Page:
William & Mary

Mott’s poetry considers madness and memory

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See background on Mott

Michael Mott saved a copy of the The Flat Hat article covering his last on-campus poetry reading. The story, dated Nov. 15, 1985, included the headline phrase, “Mott unleashes words.”

“Un-lea-shes,” he says, savoring that word, rolling his tongue and stiffening his jaw as he enunciates the pleasing summation 20 years later. He recalls serving as the College’s writer-in-residence that year—the year of the all-star class when he came to William and Mary and was made to feel like a deity. Later in his career, he would describe it to fellow poets and professors. “I would tell tell them that being a writer in residence is like being an Aztec god,” he says. “You are feasted beginning in September. Flowers are brought to you. Then your throat is cut in April.” Even now, that year—his second stint as writer-in-residence at the College—remains a highlight of his 25-year teaching career.

Unleashes—whether or not the student press will make a similar verb choice to describe his reading on Nov. 17, Mott will not speculate. He only promises to bring the same energy that inspired that writer, Donna Coffey, to report, “Words on a page are dead, but words carried by a voice are living things, caged animals, released briefly to purr, to growl, to stretch, to fly, to run and wander … .”

“Of course, The World of Richard Dadd is a whole different thing,” Mott explains, referring to the recent volume of poetry and prose from which he will be reciting. “With Richard Dadd, I had this idea, and it seemed madness.”

Photo: Mott relaxes at home in Williamsburg. By David Williard.

Two years ago, Mott became interested in Richard Dadd (1817-1886) after seeing some of the paintings the London artist created during his 40 years in asylums. At the same time, he found himself looking back and rethinking the madness that he experienced as a youth during the World War II period in London.

About Dadd, he says, “He had the perfect name for a man who killed his father—d-a double-d. He was walking arm in arm with his father, and he took a knife out and slashed him up.” Concerning his own experiences, Mott recalls that he “grew up a bit scatty.” He refers to a specific poem, “Life Magazine,” from The World of Richard Dadd, to illustrate the middle-class English denial which contributed to that scattiness. His parents would read the magazine then hide the copies from their children, who, of course, knew about the hiding place in the cupboard. “It was part of a double-conspiracy. We [children] found out all about the Spanish Civil War, about the war in China, about all the horrors that were going on in the world, and we found out about them in large part out of Life Magazine,” Mott recalls. “Our parents were pretending to us that these things didn’t happen, and we were pretending that we didn’t know they happened.”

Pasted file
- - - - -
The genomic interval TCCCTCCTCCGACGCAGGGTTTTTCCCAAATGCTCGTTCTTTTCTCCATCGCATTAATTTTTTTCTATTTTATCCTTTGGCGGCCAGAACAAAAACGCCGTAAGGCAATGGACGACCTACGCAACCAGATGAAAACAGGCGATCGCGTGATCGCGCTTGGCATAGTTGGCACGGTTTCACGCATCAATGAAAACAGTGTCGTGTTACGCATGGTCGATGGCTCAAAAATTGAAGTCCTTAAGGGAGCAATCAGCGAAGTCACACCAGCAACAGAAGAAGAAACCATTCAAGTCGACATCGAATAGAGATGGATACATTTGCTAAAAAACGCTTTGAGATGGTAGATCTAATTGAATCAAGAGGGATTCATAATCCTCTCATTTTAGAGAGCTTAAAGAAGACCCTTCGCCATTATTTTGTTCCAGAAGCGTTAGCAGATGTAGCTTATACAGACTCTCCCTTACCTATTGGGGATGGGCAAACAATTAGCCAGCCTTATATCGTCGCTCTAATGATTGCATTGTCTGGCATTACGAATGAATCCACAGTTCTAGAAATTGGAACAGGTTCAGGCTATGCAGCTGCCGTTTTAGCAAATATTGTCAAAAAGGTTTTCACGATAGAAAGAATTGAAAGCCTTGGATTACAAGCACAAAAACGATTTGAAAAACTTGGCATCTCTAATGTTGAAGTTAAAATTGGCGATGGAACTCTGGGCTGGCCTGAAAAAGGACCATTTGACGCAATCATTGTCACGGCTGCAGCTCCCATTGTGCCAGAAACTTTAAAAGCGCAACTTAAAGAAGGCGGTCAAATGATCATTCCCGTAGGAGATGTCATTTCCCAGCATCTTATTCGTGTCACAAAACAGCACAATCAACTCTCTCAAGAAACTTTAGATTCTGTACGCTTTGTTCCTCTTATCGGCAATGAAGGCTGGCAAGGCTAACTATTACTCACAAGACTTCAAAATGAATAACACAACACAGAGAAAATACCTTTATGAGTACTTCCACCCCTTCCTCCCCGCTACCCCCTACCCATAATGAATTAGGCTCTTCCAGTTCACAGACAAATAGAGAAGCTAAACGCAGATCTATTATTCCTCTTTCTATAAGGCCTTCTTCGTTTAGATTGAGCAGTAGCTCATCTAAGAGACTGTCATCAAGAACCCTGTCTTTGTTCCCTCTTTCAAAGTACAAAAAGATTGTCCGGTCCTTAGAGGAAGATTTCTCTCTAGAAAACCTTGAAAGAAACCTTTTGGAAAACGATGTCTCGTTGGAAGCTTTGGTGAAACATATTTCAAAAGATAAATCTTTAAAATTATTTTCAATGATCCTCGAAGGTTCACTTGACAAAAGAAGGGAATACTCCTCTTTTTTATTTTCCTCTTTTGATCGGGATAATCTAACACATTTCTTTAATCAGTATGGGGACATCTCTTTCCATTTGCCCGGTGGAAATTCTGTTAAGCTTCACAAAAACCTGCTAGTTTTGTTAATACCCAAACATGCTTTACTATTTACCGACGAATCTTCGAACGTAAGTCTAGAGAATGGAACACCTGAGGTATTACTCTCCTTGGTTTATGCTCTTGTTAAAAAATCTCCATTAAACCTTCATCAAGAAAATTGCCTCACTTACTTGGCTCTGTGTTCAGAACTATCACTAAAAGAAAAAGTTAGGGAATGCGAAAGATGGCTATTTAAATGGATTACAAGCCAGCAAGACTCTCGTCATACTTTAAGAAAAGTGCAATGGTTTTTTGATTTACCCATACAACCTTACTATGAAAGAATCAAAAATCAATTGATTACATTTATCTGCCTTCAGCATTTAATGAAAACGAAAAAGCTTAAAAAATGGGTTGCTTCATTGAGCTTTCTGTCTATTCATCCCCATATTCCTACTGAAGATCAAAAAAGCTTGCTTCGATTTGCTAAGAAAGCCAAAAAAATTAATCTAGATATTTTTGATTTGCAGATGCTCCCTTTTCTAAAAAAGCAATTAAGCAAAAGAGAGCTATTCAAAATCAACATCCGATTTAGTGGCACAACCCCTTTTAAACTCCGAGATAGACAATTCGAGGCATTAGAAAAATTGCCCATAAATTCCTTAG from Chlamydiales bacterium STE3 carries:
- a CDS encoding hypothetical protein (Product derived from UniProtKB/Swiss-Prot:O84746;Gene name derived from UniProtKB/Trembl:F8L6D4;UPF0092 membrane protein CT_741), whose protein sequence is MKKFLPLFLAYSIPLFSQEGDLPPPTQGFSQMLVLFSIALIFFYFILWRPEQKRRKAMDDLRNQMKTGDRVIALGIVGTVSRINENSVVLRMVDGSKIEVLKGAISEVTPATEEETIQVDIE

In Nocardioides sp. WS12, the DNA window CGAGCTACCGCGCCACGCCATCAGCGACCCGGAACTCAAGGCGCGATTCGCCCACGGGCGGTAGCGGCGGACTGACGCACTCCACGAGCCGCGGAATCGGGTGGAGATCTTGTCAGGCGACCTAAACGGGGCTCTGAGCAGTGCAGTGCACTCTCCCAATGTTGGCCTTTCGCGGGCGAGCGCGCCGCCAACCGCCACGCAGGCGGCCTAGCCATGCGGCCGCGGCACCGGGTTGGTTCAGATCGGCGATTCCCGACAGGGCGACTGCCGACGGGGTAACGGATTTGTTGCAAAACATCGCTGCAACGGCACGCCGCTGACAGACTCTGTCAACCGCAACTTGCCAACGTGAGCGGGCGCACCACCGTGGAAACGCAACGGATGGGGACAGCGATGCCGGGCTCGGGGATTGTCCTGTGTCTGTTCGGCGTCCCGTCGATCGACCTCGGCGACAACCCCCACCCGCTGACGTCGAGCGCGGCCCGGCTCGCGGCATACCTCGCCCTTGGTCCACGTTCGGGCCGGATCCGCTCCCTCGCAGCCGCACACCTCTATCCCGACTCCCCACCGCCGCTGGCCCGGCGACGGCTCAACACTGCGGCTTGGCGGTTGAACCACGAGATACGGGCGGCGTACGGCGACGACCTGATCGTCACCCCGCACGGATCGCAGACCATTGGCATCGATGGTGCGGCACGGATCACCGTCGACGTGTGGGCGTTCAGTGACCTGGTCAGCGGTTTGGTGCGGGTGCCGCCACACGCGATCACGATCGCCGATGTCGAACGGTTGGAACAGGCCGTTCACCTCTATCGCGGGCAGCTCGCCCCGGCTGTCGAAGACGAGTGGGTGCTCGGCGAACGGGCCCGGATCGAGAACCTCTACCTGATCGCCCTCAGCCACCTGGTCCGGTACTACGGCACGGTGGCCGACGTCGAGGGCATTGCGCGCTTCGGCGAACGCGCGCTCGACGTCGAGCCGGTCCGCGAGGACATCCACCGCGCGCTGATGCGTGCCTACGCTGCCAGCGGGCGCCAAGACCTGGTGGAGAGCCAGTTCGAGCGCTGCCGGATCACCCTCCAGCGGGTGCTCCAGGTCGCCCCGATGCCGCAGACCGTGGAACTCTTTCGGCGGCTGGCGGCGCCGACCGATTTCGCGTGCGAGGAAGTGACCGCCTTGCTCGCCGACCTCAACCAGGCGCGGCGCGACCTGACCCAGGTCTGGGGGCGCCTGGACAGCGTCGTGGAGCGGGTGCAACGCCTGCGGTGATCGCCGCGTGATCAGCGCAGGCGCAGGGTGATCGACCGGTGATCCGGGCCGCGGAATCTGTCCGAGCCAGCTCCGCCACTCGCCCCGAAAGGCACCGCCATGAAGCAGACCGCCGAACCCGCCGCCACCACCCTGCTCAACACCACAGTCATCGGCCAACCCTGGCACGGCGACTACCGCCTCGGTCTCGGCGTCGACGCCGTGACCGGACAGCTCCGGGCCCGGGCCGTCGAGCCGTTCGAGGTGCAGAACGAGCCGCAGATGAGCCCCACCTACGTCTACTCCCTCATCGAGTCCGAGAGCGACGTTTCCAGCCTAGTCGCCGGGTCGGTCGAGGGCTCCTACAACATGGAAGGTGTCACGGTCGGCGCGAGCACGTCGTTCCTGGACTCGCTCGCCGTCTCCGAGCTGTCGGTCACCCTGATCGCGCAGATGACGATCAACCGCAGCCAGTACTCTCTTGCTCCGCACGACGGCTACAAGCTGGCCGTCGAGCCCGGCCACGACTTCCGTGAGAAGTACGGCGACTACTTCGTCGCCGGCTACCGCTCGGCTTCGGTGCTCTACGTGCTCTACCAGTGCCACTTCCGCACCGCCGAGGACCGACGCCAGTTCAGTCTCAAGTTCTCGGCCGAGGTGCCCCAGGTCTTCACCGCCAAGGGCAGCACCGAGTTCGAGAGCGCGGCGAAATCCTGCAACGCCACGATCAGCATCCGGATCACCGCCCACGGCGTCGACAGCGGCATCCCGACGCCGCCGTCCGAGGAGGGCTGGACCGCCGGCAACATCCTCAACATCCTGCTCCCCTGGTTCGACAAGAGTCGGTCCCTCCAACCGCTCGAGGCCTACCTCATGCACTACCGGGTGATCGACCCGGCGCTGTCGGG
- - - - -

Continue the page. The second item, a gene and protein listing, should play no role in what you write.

Ending “Life Magazine,” Mott concludes, “In the end we got away with nothing” (see related content). To add context, he compares the English mindset of the period to the Southern mindset he discovered after he began living in the United States in 1966. “I’ve talked to dear friends who, if they raised the subject of blacks at the supper table, were in real trouble with their parents, not because their parents were prejudiced against blacks but because they were guilt-ridden about the whole situation,” he explains. “It was much the same in England, but it was the poor people. I only had to mention that I had seen someone in rags, and my parents would stiffen up, wondering what I would say next.”

During the war, Mott was shipped to America for safety only to be returned in 1944. Within a week of getting back, he was on the streets with a shovel. “I was digging people out when the V-bombs came down,” he explains. “I had nightmares for years that I was too successful digging and that faces came out of the rubble. Those are memories that you aren’t likely to get rid of.”

On Nov. 17, Mott will read “Life Magazine” and other poems, among excerpts from some of his other works, including The Seven Mountains of Thomas Merton, which was a finalist for the Pulitzer Prize, beginning at 8 p.m. in Andrews Hall (room 101). He will not be drawing parallels between the madness he experienced then and what could be called the madness of denial in our own age—at least not directly.

“I can only give my poems,” he says. “What do I want people to take away from my reading? I want them to take away a combination of their thoughts and my poems. There has got to be space for the listener or for the reader in every one.”

As far as what the subsequent headlines exclaim, Mott will be accepting. After all, in retirement he is conscious that he is known for many things—teacher, writer, painter, husband, father, caregiver, friend. Henry Hart, professor of English at the College, who began his tenure on campus during Mott’s second writer-in-residence appearance, calls Mott a “Renaissance Man—he does everything and he excels in everything he does,” Hart says.
Mott would counter, “For years people have said that I am a poet, and that is wonderful. For me, there are days when I think I am a poet and there are days when I don’t think I am a poet. You, the other person, give the title; I cannot claim the title.”